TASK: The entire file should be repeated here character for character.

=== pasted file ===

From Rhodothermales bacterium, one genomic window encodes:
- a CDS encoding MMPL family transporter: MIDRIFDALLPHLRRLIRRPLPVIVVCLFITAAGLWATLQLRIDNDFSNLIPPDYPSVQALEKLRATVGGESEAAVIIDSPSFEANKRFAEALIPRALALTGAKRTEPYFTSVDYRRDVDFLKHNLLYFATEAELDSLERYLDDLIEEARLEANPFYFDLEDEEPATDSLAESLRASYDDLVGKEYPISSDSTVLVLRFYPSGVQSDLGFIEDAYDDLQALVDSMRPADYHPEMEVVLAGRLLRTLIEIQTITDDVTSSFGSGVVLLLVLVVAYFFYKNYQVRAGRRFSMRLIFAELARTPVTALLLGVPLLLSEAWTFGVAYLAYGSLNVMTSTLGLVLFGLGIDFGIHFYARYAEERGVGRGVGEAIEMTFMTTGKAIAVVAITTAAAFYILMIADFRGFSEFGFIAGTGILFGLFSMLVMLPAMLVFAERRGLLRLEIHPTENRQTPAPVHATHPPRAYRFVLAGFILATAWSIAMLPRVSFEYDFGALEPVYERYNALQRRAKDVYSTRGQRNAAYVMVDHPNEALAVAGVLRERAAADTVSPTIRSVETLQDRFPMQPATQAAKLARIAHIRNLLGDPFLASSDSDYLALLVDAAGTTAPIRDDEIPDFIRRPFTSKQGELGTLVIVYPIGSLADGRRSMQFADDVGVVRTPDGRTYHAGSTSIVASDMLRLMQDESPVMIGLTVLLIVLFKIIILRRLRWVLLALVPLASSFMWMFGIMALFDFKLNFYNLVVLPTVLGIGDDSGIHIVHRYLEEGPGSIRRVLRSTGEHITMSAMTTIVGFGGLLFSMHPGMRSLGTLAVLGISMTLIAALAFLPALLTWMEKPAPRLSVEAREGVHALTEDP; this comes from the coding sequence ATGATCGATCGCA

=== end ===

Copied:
From Rhodothermales bacterium, one genomic window encodes:
- a CDS encoding MMPL family transporter: MIDRIFDALLPHLRRLIRRPLPVIVVCLFITAAGLWATLQLRIDNDFSNLIPPDYPSVQALEKLRATVGGESEAAVIIDSPSFEANKRFAEALIPRALALTGAKRTEPYFTSVDYRRDVDFLKHNLLYFATEAELDSLERYLDDLIEEARLEANPFYFDLEDEEPATDSLAESLRASYDDLVGKEYPISSDSTVLVLRFYPSGVQSDLGFIEDAYDDLQALVDSMRPADYHPEMEVVLAGRLLRTLIEIQTITDDVTSSFGSGVVLLLVLVVAYFFYKNYQVRAGRRFSMRLIFAELARTPVTALLLGVPLLLSEAWTFGVAYLAYGSLNVMTSTLGLVLFGLGIDFGIHFYARYAEERGVGRGVGEAIEMTFMTTGKAIAVVAITTAAAFYILMIADFRGFSEFGFIAGTGILFGLFSMLVMLPAMLVFAERRGLLRLEIHPTENRQTPAPVHATHPPRAYRFVLAGFILATAWSIAMLPRVSFEYDFGALEPVYERYNALQRRAKDVYSTRGQRNAAYVMVDHPNEALAVAGVLRERAAADTVSPTIRSVETLQDRFPMQPATQAAKLARIAHIRNLLGDPFLASSDSDYLALLVDAAGTTAPIRDDEIPDFIRRPFTSKQGELGTLVIVYPIGSLADGRRSMQFADDVGVVRTPDGRTYHAGSTSIVASDMLRLMQDESPVMIGLTVLLIVLFKIIILRRLRWVLLALVPLASSFMWMFGIMALFDFKLNFYNLVVLPTVLGIGDDSGIHIVHRYLEEGPGSIRRVLRSTGEHITMSAMTTIVGFGGLLFSMHPGMRSLGTLAVLGISMTLIAALAFLPALLTWMEKPAPRLSVEAREGVHALTEDP; this comes from the coding sequence ATGATCGATCGCA